A few years ago, I had an experience that revealed a lot about my mind.
At the time, I had just come back from a 6-month meditation journey and I was slowly reintegrating society.
Being out of a job, I had to earn a living, so I turned to trading once again despite my previous failures as a trader.
With a fresh new outlook on life and an introspective tool like meditation to help me cope with the ups and downs of the market, I was ready and determined to make trading work this time.
But when it finally came to my first day of trading, I was suddenly overwhelmed by a crushing feeling of anxiety running through my entire body.
My past failures were still haunting me.
I feared that I would fail once again, so I had sweaty palms right as I sat there waiting for my trade to unfold.
My mind was generating catastrophic scenarios and beaming them to the forefront of my consciousness, and my emotions were urging me to go hide under the table.
This really crippled me, so I decided to do something about it.
Making Peace with Failure
First, I had to make peace with the fact that failure could happen again.
In The Discourses of Epictetus, he has a chapter specifically on anxiety related to failure. He provides the example of a musician who can play an instrument flawlessly and confidently when he’s alone by himself, but when he walks into the theater to play for an audience, he suddenly becomes fearful, so much so that it affects his performance.
Epictetus states that the man becomes fearful because he is worrying about things that are not up to him. (For instance, what the audience thinks of him and how it would react to his performance.)
Epictetus then goes on to state that to overcome fear and anxiety, one must internalize the dichotomy of control, which states that some things are within one’s control and some things aren’t.
Things in one’s control, he thought, are opinions, desires, aversions, goals, and actions.
Things not in one’s control, he thought, are body, property, reputation, command, and, in one word, things external.
This dichotomy of control must be fully understood and become part of your mind’s chatter.
Needless to say, this is no easy task at all, and it is not something that you can do in a day or week. That’s why it requires an ongoing careful investigation.
But, I was determined, so I did exactly that. In everything that I did, I would determine what is within my control and what isn’t, and I would practice relinquishing any attachment I might have to events or outcomes that aren’t in my control.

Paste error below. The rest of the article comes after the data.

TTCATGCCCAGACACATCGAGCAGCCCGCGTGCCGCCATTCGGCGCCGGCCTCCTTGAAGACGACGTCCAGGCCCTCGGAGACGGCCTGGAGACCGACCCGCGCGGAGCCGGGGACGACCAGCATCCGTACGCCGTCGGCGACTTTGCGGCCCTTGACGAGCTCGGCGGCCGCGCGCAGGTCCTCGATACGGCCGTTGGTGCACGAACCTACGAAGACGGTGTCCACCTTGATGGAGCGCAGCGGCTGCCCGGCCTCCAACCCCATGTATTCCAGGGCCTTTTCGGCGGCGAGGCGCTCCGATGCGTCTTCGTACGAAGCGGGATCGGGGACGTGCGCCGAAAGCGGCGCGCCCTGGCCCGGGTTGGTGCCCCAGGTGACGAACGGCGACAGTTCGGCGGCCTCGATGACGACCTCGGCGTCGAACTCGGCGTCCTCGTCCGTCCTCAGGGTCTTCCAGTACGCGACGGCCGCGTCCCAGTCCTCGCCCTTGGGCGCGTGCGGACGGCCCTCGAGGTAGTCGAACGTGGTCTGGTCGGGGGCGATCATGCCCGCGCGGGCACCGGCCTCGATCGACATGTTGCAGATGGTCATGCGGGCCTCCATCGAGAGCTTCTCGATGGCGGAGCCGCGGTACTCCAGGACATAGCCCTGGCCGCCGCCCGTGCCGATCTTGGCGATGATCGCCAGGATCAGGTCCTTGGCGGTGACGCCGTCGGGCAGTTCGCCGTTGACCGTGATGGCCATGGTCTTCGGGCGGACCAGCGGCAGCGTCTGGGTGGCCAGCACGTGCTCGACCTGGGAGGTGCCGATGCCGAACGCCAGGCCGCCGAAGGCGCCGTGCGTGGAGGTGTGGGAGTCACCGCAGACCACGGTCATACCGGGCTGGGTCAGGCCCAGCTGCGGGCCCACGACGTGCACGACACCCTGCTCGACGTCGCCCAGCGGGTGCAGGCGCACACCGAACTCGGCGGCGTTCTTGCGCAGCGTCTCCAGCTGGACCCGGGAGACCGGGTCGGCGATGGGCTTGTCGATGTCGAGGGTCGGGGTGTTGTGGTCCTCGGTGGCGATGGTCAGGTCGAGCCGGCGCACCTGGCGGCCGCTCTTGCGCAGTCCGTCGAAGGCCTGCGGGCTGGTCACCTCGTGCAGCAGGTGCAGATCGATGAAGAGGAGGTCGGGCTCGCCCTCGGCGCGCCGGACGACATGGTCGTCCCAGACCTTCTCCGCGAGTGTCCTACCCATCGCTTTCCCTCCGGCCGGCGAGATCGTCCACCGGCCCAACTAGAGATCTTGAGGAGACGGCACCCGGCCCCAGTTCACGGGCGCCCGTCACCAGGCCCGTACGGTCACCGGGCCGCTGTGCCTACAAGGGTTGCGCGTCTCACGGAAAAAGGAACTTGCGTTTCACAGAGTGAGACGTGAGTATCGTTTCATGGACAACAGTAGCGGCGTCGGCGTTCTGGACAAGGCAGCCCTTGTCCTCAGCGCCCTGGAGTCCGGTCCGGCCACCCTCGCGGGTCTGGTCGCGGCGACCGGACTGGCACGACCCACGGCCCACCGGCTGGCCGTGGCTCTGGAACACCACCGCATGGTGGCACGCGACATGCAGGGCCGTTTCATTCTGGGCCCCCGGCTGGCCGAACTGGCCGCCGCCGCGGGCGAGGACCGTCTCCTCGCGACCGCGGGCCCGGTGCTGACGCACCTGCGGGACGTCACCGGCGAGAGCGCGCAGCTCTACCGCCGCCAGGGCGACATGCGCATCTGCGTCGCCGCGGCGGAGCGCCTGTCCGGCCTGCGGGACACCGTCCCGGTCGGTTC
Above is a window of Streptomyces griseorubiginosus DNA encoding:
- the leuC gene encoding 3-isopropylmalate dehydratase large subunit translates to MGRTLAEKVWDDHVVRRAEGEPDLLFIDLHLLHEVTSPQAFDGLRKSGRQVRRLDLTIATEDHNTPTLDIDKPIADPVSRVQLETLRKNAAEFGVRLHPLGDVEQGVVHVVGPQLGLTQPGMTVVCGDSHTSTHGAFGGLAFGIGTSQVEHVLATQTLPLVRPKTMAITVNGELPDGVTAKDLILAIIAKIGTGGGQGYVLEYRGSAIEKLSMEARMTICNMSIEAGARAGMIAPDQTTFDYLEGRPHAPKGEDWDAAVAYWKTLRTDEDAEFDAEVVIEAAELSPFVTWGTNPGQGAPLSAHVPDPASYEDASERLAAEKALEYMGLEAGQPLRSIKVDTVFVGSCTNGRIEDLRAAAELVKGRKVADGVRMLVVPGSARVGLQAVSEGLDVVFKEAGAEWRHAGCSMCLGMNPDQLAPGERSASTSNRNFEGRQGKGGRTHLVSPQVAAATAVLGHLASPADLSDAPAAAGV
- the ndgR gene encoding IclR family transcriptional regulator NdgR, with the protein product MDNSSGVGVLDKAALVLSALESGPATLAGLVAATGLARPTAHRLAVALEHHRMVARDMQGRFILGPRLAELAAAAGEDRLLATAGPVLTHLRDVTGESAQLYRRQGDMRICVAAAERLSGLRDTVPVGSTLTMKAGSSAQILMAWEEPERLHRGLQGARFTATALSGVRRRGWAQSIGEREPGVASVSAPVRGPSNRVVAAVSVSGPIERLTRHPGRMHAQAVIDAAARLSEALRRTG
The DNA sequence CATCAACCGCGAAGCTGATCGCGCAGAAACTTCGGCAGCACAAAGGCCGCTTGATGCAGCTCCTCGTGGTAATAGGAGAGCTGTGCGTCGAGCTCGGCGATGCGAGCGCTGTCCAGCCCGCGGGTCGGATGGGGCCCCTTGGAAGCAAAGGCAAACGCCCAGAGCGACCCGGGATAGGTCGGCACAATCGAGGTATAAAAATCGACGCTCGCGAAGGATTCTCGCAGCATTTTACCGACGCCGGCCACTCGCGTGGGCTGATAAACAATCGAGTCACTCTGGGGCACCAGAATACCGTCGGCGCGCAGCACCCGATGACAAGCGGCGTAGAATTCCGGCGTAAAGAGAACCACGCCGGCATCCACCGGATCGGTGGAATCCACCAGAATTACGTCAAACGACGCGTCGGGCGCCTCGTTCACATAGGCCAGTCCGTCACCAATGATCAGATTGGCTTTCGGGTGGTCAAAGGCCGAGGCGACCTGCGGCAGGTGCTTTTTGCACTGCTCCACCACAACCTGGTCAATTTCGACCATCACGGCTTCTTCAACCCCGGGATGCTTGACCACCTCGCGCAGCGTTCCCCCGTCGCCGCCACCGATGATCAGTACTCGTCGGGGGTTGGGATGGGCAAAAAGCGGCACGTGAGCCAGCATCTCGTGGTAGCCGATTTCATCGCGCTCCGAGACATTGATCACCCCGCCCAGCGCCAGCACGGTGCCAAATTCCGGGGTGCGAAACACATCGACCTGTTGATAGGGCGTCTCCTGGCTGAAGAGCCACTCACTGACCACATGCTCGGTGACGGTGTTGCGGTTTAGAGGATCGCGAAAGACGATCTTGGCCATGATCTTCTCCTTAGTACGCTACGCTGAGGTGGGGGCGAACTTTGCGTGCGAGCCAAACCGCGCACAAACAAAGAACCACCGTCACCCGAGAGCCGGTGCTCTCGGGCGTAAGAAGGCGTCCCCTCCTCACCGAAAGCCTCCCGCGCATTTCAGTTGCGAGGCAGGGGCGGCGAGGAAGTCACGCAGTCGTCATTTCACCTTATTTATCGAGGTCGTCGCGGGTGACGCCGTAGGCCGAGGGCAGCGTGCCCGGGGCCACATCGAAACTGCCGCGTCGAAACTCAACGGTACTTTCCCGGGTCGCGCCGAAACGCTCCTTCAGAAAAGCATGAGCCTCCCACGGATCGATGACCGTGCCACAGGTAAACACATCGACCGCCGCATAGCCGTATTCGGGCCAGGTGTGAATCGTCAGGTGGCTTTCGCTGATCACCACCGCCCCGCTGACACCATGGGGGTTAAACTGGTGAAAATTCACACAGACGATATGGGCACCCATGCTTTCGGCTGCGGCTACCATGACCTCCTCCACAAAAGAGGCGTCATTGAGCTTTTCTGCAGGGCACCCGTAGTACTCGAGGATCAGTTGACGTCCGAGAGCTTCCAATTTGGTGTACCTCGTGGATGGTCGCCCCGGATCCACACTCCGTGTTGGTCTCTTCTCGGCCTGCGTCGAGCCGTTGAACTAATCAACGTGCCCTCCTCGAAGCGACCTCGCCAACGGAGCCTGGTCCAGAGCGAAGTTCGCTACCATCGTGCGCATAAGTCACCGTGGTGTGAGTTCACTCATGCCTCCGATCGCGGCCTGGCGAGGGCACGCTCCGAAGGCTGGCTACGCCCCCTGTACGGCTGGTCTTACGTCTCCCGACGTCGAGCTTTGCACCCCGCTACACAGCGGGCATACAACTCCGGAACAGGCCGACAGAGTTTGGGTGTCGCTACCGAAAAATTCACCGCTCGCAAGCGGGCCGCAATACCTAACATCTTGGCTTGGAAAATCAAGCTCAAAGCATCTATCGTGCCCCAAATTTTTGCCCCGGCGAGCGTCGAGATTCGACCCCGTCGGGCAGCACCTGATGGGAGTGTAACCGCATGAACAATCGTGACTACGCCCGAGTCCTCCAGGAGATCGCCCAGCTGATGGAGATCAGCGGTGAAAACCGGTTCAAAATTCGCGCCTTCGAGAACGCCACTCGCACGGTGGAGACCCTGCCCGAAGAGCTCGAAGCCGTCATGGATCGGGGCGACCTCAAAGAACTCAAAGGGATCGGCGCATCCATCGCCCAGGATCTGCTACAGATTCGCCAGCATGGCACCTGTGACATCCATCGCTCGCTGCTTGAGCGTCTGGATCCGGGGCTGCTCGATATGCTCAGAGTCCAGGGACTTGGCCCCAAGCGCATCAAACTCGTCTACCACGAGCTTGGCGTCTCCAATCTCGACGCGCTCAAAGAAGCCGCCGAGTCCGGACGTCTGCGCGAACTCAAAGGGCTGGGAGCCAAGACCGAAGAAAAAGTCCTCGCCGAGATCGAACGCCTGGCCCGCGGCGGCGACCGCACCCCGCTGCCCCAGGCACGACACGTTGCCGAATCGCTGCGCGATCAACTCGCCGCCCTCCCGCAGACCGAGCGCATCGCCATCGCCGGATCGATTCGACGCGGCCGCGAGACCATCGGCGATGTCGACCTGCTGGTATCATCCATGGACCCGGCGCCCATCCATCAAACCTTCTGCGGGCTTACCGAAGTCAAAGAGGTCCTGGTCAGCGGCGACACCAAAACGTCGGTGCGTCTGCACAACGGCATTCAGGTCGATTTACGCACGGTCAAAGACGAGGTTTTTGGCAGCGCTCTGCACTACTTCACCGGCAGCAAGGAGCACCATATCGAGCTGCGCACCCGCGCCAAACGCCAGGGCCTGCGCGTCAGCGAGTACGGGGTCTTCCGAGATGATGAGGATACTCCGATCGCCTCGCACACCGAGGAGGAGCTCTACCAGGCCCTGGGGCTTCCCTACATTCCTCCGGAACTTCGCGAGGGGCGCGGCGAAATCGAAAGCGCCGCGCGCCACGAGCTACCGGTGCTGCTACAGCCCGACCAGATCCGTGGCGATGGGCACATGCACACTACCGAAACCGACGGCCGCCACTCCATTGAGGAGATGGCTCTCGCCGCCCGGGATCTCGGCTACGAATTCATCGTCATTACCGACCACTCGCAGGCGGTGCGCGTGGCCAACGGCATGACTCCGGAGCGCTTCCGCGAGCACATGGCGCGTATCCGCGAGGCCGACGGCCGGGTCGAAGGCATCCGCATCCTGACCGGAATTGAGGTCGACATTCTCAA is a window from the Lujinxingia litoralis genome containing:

On the other hand, I would practice making the very best decision I can make at the time — to a hardcore stoic, the only thing one has control over.
But, here’s another incredibly impactful exercise I did:
2. Looking Into the Nature of Fear
Every day for a few weeks, I decided to make fearlessness the object of my daily morning meditation.
Essentially, I would take some moment to settle down by focusing on my breathing.
Then, at some point, when I felt more grounded, I would recall my past traumatic experiences in the market.
I would then objectively assess the situation at hand – what are my thoughts like; what kinds of emotions are present; where do I feel those.
If you want to give it a try, below is a guided meditation by Laetitia Jacquouton, yoga and meditation instructor at Modo Yoga.
You’ll find this meditation amongst a growing number of other meditations in the Trading Psychology Mastery Course.
This fearlessness meditation is about cultivating a non-judgmental present-moment awareness. In other words, you’re not generating judgments or comments about the thoughts or the emotions you are experiencing.
You are instead experiencing them through the lens of acceptance and willingness – to feel even the most difficult of emotions.
And during trading, whenever patterns of fear and anxiety come up to the surface, once again, you do the same –you welcome them wholeheartedly and observe them objectively.
This willingness to feel is the essence of fearlessness.
Last Few Words…
Now, these two exercises have helped me a lot. And, after doing them for quite some time, I began to feel neutral feelings about trading.
I wasn’t anxious or fearful, to the degree that I was before. Because I had looked into the nature of fear –examining it for what it is, seeing its impermanence — and I had made investigating the dichotomy of control a habit.
And speaking of habit, your life is nothing but a collection of that. Patterns are everywhere in nature, even in your own thoughts and behavior. But most of your habits are unconsciously acquired and unthinkingly perpetuated.
You see, the mind is rather dumb in that it doesn’t know the difference between a good habit and a bad one. Whatever gets rehearsed becomes the norm of your mind.
So if you’re rehearsing fear, you’re becoming more fearful. If you’re rehearsing confidence, you’re becoming more confident.
And with these two exercises, you are consciously reprogramming your mind be the latter and to think in more productive ways.
That said, if you want to know how I managed to turn a small account into a bigger one, I explain that in this post.
And as parting words, let me say that all your troubles as a trader are fear-based. If you can understand that fear ―how it manifests itself, what it incites you to do/not do, what triggers it― and if you vow to learn to work with it, you’re at a mature stage in your development as a trader. Good things are on the horizon for you.